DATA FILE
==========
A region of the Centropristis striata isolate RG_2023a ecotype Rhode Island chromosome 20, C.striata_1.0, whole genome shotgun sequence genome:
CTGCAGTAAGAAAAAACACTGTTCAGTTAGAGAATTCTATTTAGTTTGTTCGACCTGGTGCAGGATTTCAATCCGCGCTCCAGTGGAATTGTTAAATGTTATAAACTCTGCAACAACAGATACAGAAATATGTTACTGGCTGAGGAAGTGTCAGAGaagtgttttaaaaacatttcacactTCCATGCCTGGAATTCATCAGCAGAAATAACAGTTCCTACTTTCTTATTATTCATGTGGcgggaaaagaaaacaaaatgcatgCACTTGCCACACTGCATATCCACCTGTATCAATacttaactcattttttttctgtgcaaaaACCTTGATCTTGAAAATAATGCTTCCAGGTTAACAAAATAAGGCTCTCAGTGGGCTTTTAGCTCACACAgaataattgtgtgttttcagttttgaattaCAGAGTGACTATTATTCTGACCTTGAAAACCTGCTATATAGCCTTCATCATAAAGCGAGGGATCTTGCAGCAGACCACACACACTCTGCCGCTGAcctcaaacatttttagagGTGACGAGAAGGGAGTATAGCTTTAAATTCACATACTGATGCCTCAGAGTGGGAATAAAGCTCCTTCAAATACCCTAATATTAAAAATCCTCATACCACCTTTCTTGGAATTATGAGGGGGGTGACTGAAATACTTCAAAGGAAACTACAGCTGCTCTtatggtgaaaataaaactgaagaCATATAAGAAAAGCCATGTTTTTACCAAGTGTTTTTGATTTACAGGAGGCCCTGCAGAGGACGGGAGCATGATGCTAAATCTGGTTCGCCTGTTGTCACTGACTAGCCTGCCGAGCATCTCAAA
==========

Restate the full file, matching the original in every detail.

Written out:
A region of the Centropristis striata isolate RG_2023a ecotype Rhode Island chromosome 20, C.striata_1.0, whole genome shotgun sequence genome:
CTGCAGTAAGAAAAAACACTGTTCAGTTAGAGAATTCTATTTAGTTTGTTCGACCTGGTGCAGGATTTCAATCCGCGCTCCAGTGGAATTGTTAAATGTTATAAACTCTGCAACAACAGATACAGAAATATGTTACTGGCTGAGGAAGTGTCAGAGaagtgttttaaaaacatttcacactTCCATGCCTGGAATTCATCAGCAGAAATAACAGTTCCTACTTTCTTATTATTCATGTGGcgggaaaagaaaacaaaatgcatgCACTTGCCACACTGCATATCCACCTGTATCAATacttaactcattttttttctgtgcaaaaACCTTGATCTTGAAAATAATGCTTCCAGGTTAACAAAATAAGGCTCTCAGTGGGCTTTTAGCTCACACAgaataattgtgtgttttcagttttgaattaCAGAGTGACTATTATTCTGACCTTGAAAACCTGCTATATAGCCTTCATCATAAAGCGAGGGATCTTGCAGCAGACCACACACACTCTGCCGCTGAcctcaaacatttttagagGTGACGAGAAGGGAGTATAGCTTTAAATTCACATACTGATGCCTCAGAGTGGGAATAAAGCTCCTTCAAATACCCTAATATTAAAAATCCTCATACCACCTTTCTTGGAATTATGAGGGGGGTGACTGAAATACTTCAAAGGAAACTACAGCTGCTCTtatggtgaaaataaaactgaagaCATATAAGAAAAGCCATGTTTTTACCAAGTGTTTTTGATTTACAGGAGGCCCTGCAGAGGACGGGAGCATGATGCTAAATCTGGTTCGCCTGTTGTCACTGACTAGCCTGCCGAGCATCTCAAA